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The following pages contain the chronicle of a leisurely and most enjoyable driving tour through a portion of Eastern England little esteemed and almost wholly, if not quite, neglected by the average tourist, for Lincolnshire is generally deemed to be a flat land, mostly consisting of Fens, and with but small, or no scenic attractions. We, however, found Lincolnshire to be a country of hills as well as of Fens, and we were charmed with the scenery thereof, which is none the less beautiful because neither famed nor fashionable. Some day it may become both. Lincolnshire scenery awaits dis
covery! Hitherto the pleasure - traveller has not found it out, but that is his loss!
We set forth on our tour, like the renowned Dr. Syntax,“ in search of the picturesque,” combined with holiday relaxation, and in neither respect did we suffer disappointment. Our tour was an unqualified success. A more delightfully independent, a more restful, or a more remunerative way of seeing the country than by driving through it, without haste or any precisely arranged plan, it is difficult to conceive, ensuring, as such an expedition does, perfect freedom, and a happy escape from the many minor worries of ordinary travel—the only thing absolutely needful for the driving tourist to do being to find an inn for the night.
Writing of the joys of road-travel in the prerailway days George Eliot says, “ You have not the best of it in all things, O youngsters! The elderly man has his enviable memories, and not the least of them is the memory of a long journey on the outside of a stage-coach.” The railway is most excellent for speed, “but the slow old-fashioned way of getting from one end of the country to the other is the better thing to have in the memory. The happy outside coach-passenger, seated on the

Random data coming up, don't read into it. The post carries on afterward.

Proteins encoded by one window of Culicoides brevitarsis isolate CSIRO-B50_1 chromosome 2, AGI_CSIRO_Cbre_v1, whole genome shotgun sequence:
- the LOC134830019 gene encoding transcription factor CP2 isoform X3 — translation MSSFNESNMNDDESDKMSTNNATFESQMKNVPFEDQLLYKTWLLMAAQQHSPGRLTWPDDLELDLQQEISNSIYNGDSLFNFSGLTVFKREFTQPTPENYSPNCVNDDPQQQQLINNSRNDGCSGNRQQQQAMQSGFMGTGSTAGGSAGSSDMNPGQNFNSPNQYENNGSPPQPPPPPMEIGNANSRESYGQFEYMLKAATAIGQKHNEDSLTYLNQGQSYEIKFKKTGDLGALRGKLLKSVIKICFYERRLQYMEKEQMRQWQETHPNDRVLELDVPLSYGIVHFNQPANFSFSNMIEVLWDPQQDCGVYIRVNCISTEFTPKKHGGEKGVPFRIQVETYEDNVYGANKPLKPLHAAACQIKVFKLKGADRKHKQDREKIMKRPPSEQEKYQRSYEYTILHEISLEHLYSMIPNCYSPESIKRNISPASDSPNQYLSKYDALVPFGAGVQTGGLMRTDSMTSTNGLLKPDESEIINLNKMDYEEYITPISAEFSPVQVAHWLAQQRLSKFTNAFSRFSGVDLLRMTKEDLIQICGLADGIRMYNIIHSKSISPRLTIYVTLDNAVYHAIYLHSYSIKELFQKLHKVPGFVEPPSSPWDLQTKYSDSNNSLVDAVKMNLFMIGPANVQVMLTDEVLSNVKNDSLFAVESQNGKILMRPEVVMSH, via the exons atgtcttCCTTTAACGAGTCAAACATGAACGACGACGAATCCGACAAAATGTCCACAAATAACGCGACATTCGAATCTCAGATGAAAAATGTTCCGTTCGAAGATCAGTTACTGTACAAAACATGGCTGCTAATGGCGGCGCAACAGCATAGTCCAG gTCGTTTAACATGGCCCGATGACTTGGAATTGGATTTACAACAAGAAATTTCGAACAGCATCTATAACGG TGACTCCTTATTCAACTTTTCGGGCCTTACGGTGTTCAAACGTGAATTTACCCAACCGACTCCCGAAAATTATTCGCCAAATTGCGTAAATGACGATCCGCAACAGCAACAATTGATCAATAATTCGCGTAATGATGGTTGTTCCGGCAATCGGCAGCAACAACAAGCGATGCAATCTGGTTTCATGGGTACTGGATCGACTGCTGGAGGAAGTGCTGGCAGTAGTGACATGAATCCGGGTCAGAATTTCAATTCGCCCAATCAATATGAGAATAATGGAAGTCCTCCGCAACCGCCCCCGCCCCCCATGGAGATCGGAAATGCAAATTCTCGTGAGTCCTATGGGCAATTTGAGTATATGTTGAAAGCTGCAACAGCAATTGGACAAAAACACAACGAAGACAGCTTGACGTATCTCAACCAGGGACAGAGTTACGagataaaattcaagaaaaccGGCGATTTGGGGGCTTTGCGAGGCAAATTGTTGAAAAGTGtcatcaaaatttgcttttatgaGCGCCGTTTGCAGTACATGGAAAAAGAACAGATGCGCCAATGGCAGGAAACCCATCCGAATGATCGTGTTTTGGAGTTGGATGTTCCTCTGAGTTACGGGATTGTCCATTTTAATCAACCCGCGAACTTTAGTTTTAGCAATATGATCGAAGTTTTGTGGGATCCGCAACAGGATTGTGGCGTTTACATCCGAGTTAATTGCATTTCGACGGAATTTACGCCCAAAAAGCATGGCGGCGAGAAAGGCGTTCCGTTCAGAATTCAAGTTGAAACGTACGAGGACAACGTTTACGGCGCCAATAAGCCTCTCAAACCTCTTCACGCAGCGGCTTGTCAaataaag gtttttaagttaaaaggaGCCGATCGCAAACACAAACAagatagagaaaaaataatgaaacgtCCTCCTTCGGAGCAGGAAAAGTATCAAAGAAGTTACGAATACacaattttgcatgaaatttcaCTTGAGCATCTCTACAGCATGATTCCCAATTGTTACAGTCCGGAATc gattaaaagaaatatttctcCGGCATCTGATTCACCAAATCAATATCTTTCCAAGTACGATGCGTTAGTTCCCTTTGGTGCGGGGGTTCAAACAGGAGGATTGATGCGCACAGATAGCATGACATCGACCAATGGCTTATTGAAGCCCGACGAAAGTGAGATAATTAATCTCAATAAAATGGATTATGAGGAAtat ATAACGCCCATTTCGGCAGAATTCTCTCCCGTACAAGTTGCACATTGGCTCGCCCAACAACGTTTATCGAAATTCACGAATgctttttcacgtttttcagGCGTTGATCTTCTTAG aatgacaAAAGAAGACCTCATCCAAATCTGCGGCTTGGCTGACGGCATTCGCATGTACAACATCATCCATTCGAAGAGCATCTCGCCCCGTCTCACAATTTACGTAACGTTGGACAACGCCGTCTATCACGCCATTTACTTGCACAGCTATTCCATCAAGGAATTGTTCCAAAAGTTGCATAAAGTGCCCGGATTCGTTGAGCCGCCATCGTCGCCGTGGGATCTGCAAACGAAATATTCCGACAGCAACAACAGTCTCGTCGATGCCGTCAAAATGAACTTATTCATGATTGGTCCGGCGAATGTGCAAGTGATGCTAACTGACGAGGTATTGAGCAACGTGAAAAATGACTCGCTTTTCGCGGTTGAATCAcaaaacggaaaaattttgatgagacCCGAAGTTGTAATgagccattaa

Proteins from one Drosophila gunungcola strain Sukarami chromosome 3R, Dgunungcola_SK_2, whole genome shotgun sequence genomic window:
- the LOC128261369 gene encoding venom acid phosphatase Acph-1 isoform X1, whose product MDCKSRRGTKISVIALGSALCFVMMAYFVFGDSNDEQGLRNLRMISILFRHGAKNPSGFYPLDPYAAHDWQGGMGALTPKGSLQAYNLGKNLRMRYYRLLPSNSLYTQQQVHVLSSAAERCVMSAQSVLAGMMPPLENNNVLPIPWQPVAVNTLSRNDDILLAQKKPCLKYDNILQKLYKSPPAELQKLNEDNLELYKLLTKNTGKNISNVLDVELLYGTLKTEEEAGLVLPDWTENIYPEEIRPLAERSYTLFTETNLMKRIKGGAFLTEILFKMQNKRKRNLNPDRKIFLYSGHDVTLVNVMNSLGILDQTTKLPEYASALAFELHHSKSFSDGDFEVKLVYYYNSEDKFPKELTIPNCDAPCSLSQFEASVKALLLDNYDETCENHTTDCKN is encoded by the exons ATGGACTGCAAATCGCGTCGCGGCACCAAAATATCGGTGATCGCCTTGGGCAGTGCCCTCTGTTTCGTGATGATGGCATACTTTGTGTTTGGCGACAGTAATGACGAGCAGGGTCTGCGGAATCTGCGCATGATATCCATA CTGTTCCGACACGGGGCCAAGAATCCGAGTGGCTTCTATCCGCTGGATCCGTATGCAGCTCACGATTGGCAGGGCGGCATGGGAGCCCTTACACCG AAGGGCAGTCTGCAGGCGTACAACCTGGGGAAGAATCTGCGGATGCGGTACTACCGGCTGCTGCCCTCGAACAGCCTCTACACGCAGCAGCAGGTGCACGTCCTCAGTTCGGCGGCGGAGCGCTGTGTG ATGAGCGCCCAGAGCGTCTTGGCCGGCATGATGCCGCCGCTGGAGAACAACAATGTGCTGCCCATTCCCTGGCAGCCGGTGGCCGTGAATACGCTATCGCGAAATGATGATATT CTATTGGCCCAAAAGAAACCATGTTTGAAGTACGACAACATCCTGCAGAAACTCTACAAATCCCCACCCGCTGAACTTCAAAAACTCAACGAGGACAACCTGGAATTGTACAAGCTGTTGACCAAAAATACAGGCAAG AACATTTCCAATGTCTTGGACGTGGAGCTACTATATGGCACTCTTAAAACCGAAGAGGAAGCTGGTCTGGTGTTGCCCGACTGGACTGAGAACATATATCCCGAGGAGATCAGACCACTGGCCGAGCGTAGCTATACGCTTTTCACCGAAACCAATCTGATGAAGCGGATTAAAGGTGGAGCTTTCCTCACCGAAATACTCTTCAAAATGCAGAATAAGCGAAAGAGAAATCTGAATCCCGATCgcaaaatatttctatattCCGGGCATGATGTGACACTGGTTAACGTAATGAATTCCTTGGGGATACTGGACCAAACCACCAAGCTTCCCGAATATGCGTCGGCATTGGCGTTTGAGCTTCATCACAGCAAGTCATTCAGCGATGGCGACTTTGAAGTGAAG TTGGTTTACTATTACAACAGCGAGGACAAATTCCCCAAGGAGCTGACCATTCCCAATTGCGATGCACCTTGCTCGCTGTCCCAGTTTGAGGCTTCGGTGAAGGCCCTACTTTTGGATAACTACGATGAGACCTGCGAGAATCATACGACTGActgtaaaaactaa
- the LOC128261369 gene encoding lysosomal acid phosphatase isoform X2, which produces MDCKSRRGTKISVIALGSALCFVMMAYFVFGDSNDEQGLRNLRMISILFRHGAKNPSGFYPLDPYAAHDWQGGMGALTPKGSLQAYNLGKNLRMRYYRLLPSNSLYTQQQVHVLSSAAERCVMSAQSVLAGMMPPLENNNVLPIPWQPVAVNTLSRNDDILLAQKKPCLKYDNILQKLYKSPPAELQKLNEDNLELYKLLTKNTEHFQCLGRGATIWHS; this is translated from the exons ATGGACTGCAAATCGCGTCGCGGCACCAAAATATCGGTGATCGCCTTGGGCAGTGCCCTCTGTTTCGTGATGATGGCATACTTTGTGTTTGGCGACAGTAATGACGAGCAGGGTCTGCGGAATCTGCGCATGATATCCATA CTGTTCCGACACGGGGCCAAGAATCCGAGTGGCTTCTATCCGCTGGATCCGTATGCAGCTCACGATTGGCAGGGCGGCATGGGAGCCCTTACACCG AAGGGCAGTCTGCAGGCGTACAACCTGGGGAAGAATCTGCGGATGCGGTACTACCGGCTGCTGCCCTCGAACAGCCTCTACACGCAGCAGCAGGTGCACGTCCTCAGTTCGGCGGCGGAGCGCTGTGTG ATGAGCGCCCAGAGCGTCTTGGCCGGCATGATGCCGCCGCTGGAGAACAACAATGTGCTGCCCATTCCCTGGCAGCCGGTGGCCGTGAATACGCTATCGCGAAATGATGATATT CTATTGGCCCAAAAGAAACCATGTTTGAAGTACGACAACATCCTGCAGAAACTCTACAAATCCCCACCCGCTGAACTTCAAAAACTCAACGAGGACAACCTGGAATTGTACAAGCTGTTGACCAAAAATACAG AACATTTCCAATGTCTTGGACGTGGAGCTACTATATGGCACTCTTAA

box from the dawn to the gloaming, gathered enough stories of English life, enough aspects of earth and sky, to make episodes for a modern Odyssey.” And so did we seated in our own dogcart, more to be envied even than the summer-time coach-passenger, for we had full command over our conveyance, so that we could stop on the way, loiter, or make haste, as the mood inclined.
Sir Edwin Arnold says, “This world we live in is becoming sadly monotonous, as it shrinks year by year to smaller and smaller apparent dimensions under the rapid movement provided by limited passenger trains and swift ocean steamships.” Well, by driving one enlarges the apparent size of the world, for, as John Burrough puts it, “When you get into a railway carriage you want a continent, but the man in his carriage requires only a county.” Very true, moreover the man who steams round the world may see less than the man who merely drives round about an English county: the former is simply conveyed, the latter travels—a distinction with a vast difference!
In conclusion, I have only to express the hope that the illustrations herewith, engraved on wood from my sketches by Mr. George Pearson (to
whom I tender my thanks for the pains he has taken in their reproduction), may lend an added interest to this unvarnished record of a most delightful and health-giving holiday.
J. J. HISSEY.